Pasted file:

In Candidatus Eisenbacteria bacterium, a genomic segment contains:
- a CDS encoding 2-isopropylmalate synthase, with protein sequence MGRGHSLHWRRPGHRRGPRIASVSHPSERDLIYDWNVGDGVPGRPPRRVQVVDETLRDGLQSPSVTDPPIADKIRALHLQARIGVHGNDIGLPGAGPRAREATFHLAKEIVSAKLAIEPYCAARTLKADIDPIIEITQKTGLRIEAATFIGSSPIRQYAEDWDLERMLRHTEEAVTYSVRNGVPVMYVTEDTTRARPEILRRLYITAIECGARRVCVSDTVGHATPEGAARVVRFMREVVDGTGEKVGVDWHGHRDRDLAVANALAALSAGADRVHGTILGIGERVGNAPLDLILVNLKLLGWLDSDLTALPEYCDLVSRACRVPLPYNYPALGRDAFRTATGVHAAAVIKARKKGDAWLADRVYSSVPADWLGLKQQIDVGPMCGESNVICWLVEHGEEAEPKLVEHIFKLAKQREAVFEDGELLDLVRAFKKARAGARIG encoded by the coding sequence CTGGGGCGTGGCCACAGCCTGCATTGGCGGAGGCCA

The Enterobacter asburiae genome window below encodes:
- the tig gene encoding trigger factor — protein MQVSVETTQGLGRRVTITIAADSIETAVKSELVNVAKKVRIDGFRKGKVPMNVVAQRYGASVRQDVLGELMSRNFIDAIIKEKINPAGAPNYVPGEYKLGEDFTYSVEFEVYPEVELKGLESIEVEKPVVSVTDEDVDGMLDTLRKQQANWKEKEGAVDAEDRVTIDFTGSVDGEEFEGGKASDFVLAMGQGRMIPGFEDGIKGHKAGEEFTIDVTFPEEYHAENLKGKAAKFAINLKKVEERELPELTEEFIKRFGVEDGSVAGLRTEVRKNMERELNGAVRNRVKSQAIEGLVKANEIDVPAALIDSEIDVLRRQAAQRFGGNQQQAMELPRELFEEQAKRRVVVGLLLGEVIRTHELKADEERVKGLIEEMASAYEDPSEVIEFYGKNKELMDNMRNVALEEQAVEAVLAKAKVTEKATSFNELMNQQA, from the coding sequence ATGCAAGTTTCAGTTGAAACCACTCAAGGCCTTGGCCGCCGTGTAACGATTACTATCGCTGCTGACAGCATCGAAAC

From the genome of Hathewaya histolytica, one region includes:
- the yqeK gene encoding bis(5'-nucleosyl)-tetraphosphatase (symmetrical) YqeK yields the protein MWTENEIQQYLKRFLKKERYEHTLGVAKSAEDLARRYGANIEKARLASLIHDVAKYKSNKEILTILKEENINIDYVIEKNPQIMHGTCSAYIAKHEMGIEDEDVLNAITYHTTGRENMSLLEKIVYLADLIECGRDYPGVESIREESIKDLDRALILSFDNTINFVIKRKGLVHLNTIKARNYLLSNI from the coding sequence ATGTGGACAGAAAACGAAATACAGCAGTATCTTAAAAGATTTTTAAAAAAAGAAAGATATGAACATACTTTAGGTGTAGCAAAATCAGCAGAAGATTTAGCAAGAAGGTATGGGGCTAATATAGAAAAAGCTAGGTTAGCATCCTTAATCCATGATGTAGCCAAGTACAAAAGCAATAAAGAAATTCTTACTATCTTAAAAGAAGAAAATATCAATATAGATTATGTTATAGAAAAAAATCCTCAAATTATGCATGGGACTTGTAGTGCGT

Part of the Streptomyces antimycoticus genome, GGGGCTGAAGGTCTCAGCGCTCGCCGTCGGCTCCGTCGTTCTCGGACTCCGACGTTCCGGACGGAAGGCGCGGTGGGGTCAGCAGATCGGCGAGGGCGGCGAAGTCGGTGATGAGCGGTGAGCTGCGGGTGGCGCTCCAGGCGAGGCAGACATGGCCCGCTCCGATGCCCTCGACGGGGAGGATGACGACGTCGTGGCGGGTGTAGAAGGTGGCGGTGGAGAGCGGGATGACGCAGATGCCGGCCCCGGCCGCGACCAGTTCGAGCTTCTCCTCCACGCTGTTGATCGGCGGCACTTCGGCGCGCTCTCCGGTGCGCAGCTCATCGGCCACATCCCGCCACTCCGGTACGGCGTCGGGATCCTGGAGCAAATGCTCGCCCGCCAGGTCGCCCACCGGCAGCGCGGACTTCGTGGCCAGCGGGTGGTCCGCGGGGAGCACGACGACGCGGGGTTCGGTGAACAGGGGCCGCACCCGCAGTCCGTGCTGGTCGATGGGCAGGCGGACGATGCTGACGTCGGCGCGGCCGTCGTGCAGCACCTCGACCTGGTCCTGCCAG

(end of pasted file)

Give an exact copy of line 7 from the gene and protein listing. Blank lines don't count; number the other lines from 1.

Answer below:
Part of the Streptomyces antimycoticus genome, GGGGCTGAAGGTCTCAGCGCTCGCCGTCGGCTCCGTCGTTCTCGGACTCCGACGTTCCGGACGGAAGGCGCGGTGGGGTCAGCAGATCGGCGAGGGCGGCGAAGTCGGTGATGAGCGGTGAGCTGCGGGTGGCGCTCCAGGCGAGGCAGACATGGCCCGCTCCGATGCCCTCGACGGGGAGGATGACGACGTCGTGGCGGGTGTAGAAGGTGGCGGTGGAGAGCGGGATGACGCAGATGCCGGCCCCGGCCGCGACCAGTTCGAGCTTCTCCTCCACGCTGTTGATCGGCGGCACTTCGGCGCGCTCTCCGGTGCGCAGCTCATCGGCCACATCCCGCCACTCCGGTACGGCGTCGGGATCCTGGAGCAAATGCTCGCCCGCCAGGTCGCCCACCGGCAGCGCGGACTTCGTGGCCAGCGGGTGGTCCGCGGGGAGCACGACGACGCGGGGTTCGGTGAACAGGGGCCGCACCCGCAGTCCGTGCTGGTCGATGGGCAGGCGGACGATGCTGACGTCGGCGCGGCCGTCGTGCAGCACCTCGACCTGGTCCTGCCAG